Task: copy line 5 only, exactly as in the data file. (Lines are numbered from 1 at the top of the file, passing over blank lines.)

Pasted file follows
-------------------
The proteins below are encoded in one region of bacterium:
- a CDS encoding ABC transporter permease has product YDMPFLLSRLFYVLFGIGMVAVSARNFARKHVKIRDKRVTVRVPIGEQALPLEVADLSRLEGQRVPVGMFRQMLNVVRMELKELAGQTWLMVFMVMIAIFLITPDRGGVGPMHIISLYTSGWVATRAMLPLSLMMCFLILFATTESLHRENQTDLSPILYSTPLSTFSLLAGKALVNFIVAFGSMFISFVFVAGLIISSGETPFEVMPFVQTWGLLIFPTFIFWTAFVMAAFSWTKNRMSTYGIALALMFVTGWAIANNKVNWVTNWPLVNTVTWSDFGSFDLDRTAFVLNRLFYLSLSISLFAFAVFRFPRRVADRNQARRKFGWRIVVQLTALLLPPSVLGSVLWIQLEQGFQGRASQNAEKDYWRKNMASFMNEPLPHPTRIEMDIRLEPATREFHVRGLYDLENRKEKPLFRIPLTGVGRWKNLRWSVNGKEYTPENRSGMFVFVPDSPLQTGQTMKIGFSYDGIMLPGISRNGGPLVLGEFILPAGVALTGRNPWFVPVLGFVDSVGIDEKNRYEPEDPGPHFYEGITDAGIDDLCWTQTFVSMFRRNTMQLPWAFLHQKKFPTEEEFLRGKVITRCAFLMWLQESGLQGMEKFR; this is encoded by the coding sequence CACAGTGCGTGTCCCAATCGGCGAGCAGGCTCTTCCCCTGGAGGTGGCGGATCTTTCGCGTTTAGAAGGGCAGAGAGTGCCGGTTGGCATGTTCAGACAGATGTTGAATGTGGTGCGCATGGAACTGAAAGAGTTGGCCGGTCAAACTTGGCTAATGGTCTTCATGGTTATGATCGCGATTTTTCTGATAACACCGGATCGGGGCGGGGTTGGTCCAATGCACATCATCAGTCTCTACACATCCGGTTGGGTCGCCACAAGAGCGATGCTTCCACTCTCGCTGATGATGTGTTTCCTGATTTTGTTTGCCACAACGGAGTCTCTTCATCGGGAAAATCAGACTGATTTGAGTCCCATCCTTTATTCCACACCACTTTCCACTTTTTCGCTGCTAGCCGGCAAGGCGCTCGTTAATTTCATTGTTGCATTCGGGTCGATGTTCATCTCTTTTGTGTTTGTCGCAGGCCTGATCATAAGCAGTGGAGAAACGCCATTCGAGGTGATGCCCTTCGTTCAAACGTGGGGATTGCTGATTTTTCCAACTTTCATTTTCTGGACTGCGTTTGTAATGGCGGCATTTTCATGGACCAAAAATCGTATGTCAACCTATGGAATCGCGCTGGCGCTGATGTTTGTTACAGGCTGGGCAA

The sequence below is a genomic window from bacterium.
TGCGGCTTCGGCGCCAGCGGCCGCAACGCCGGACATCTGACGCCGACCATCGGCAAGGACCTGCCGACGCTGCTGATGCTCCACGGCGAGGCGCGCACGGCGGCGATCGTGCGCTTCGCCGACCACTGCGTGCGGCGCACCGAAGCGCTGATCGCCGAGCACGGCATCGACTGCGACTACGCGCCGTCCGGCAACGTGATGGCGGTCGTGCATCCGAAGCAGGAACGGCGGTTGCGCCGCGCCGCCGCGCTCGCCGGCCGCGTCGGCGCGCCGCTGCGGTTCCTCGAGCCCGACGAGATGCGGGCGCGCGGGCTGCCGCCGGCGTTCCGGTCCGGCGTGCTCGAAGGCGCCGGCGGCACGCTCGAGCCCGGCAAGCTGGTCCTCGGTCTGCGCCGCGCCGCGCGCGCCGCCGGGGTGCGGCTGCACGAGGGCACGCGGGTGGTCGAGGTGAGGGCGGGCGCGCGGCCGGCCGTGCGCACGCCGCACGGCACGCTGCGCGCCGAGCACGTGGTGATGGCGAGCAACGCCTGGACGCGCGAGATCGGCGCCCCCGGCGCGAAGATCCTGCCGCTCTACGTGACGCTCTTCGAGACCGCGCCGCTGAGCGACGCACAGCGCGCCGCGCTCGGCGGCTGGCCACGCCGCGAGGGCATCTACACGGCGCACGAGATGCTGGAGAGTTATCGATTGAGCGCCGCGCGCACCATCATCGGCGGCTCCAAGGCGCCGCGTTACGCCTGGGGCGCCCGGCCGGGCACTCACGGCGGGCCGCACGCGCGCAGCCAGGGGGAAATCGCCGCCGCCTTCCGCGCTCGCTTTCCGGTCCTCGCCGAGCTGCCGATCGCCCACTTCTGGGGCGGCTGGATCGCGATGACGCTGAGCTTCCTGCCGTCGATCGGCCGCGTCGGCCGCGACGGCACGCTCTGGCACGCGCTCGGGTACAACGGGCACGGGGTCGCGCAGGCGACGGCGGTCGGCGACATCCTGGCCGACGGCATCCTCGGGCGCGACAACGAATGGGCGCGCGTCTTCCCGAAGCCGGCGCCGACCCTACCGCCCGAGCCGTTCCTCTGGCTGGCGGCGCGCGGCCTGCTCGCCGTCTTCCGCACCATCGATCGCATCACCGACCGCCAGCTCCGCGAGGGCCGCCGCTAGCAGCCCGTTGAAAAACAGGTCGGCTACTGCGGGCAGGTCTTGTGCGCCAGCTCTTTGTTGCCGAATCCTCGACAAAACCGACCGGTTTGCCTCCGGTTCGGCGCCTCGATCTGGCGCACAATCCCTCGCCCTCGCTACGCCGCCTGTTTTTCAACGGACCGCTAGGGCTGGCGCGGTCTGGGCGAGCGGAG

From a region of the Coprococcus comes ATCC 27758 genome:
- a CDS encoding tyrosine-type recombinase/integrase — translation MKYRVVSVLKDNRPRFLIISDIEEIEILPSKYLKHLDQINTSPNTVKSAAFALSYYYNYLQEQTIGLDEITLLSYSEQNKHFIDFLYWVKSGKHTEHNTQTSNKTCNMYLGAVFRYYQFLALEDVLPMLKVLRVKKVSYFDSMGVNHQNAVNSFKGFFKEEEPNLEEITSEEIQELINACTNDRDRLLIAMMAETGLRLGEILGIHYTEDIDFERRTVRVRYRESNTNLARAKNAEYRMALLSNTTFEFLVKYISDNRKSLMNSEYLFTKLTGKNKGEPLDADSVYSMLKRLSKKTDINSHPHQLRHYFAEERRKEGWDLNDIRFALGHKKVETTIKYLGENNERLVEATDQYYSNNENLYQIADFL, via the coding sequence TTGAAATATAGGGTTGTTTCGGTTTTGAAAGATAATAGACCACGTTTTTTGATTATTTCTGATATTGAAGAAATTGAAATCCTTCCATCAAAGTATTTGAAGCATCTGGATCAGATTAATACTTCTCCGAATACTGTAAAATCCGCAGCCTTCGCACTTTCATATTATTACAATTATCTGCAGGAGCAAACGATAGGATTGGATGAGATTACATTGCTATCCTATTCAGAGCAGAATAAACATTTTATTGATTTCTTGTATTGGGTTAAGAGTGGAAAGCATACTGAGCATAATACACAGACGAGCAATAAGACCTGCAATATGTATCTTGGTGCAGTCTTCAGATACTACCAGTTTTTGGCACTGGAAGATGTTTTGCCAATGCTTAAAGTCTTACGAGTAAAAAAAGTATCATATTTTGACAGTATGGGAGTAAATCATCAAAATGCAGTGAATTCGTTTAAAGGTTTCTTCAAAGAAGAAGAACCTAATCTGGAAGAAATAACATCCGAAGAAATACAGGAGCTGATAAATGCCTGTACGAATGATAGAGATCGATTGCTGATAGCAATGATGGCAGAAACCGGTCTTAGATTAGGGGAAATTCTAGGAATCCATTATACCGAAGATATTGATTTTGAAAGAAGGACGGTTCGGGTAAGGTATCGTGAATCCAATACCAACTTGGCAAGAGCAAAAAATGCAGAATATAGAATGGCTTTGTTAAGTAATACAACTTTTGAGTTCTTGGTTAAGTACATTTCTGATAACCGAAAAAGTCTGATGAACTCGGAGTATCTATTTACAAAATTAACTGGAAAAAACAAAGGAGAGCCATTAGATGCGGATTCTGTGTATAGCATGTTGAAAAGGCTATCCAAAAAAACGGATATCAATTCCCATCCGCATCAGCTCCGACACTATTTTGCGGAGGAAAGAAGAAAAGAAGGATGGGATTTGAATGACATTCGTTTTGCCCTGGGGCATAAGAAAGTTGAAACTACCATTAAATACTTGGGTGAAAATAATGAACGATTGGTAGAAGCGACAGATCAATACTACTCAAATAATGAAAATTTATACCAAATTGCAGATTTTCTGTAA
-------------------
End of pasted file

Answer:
From a region of the Coprococcus comes ATCC 27758 genome: